Mile 1989.5 to mile 2010
It gets cold at night, in my shelter all alone in the woods next to the highway. I wake up at one point from the cold and find my sleeping bag drenched in condensation. The end of July in the moutains, and fall is already here. We’ve got to get to Canada! I roll onto my side, curl in the fetal position. I’m almost warm enough. I sleep.
I sleep late, hike slow. There’s 7 miles of broken lava, a long burn. I lose the trail for a quarter mile, work my way over blackened blowdowns, that takes some time. Late morning I have reception for a moment so I sit in the dirt next to the trail and check my email. I hear the clack of trekking poles and look up- it’s Sochi! He spent a few days in Crater Lake with his girlfriend, thought he wouldn’t see us again.
“We don’t hike so fast,” I say.
“I did a couple of 40’s,” says Sochi.
I cruise with Sochi through the dusty, burnt forest. He’s headed to Santiam pass, the next highway crossing, where he’ll hitch into Sisters. I tell him about the nice trail angel, Blanche, who gives rides to hikers, and we give her a call. She’ll pick Sochi up at the highway in 30 minutes, she says. I say bye to Sochi at a little pond and squat on the rocks, filling my bottles. I’ve been out of water for an hour and I’m thirsty. I put my steripen in the water-
And it won’t turn on. I press the button again and it turns on for a second, then dies. My faithful steripen!
Well hell, I think. Something happened in the rainstorm before sisters- the steripen got wet inside somehow, and in the hotel room it wouldn’t turn on. I finally got it to charge but now, it seems, it’s dead for real.
I hike as fast as I can to the road. I’m thirsty, goddamit! But maybe I can get a ride to Sisters and from there hitch to Bend, where there’s an REI. I get to the Santiam trailhead and there, stapled to a wooden post, is the most glorious sight-
A laminated sign, saying that the southernmost burn area is open.
The trail here is open! I can just hike!!
Win win win!
I text everyone I can- the burn is open! The burn is open! I don’t know what everyone decided to do, but via some vague text messages I put together that a couple people are southbounding the section we hiked in the storm, and a couple people are hitching straight to the Timberline lodge, where our friends are getting married in a few days. So I’ll be the only one in this section, and I’ll be hiking alone for the next hundred miles.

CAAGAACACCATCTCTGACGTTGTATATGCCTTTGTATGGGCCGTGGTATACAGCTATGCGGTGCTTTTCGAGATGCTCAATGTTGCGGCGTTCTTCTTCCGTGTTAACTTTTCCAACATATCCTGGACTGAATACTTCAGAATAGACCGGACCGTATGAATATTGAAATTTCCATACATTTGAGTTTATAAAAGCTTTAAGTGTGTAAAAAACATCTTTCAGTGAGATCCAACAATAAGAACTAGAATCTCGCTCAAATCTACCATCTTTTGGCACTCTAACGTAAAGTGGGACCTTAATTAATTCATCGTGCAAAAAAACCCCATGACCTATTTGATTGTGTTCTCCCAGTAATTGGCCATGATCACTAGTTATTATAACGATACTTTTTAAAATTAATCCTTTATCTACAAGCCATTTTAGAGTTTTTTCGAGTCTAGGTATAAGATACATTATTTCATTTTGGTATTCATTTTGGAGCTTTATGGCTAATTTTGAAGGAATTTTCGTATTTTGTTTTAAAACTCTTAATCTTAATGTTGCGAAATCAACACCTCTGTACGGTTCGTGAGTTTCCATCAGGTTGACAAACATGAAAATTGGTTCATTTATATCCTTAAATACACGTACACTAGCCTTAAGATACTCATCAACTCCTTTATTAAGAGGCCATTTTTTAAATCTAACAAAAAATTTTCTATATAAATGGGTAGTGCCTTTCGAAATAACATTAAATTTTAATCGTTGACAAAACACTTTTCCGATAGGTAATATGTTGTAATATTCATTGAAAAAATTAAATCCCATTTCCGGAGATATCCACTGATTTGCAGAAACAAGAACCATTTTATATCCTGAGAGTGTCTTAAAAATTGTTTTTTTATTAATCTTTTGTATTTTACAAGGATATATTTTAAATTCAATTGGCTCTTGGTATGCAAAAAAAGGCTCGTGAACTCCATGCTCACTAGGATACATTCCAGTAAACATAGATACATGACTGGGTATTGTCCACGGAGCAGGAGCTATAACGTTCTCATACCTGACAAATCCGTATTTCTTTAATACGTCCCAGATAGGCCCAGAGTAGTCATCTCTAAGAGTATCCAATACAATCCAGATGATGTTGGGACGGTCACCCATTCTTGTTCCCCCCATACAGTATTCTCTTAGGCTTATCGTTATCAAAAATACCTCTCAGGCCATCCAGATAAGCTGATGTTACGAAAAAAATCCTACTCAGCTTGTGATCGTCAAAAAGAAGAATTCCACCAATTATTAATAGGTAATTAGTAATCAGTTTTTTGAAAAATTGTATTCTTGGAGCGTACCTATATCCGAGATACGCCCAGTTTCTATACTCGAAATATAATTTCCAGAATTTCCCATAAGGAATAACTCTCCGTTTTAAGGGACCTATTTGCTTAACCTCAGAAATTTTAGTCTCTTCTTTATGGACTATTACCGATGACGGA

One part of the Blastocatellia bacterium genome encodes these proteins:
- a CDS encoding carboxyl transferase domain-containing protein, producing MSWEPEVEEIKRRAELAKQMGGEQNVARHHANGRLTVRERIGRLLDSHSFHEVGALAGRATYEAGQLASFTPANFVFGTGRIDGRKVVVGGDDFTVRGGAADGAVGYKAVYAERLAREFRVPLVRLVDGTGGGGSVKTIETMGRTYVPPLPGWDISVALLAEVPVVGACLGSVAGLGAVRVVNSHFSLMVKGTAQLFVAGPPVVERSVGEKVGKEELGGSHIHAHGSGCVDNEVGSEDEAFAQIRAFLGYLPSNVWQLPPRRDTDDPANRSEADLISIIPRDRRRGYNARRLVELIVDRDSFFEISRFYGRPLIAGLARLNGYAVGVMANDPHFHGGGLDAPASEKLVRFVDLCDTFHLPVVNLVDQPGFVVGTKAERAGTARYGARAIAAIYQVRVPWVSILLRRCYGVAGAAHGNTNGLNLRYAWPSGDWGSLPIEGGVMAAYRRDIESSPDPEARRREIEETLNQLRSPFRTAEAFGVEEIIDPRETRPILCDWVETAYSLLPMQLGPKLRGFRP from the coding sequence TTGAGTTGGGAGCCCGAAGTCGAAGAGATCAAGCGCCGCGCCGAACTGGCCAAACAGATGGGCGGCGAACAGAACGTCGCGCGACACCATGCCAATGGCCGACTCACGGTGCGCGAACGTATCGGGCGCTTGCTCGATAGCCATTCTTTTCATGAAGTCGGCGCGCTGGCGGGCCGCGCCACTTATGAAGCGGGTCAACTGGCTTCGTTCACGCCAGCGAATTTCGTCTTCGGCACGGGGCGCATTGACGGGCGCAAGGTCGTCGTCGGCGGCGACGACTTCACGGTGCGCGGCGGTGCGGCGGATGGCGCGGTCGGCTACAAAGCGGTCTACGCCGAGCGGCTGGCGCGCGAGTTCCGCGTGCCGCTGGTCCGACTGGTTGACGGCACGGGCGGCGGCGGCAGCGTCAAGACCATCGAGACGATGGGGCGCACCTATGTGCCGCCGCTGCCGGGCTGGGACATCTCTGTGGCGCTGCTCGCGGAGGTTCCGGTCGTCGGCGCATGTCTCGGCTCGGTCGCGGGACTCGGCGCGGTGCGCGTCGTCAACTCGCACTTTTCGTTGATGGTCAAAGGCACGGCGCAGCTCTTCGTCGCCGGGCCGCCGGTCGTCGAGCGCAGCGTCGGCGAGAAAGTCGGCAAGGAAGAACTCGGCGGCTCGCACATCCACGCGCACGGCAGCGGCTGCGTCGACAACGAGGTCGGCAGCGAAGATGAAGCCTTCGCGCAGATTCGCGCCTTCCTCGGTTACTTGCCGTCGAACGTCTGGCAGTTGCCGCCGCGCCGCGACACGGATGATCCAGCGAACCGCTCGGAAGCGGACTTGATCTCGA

But solitude is good for me, right? I’ve hardly ever camped or hiked alone. I don’t have to be a big baby about it, right?
Sochi and Blanche, the nicest trail angel in the world, are still at the trailhead, and I get a ride with them to Sisters, where I stick my thumb out on the highway leading out of town. Within minutes a pickup stops- awesome! At this rate I might get to REI and then back to the trail in a few hours, and I can put in some miles. Which is good, because the faster I do this section, the more of a chance I have of catching my friends.
The ride is a couple of Earth First!-ers on their way to survey a timber sale for tree voles, the favorite food of spotted owls, which are endangered.
“If we can find the voles then we can often save the sale,” they say. Radical environmentalists- my people! Or at least, my people when I was a young crust punk, living in crowded houses thinking I could change the world. We know a lot of people in common and it’s nice to be in their pickup, which smells of Dr. Bronners and bruised apples, hurtling down the bright highway through the dry pine forest. They invite me to bowling and/or karaoke later but I can’t, I’ve got friends to catch!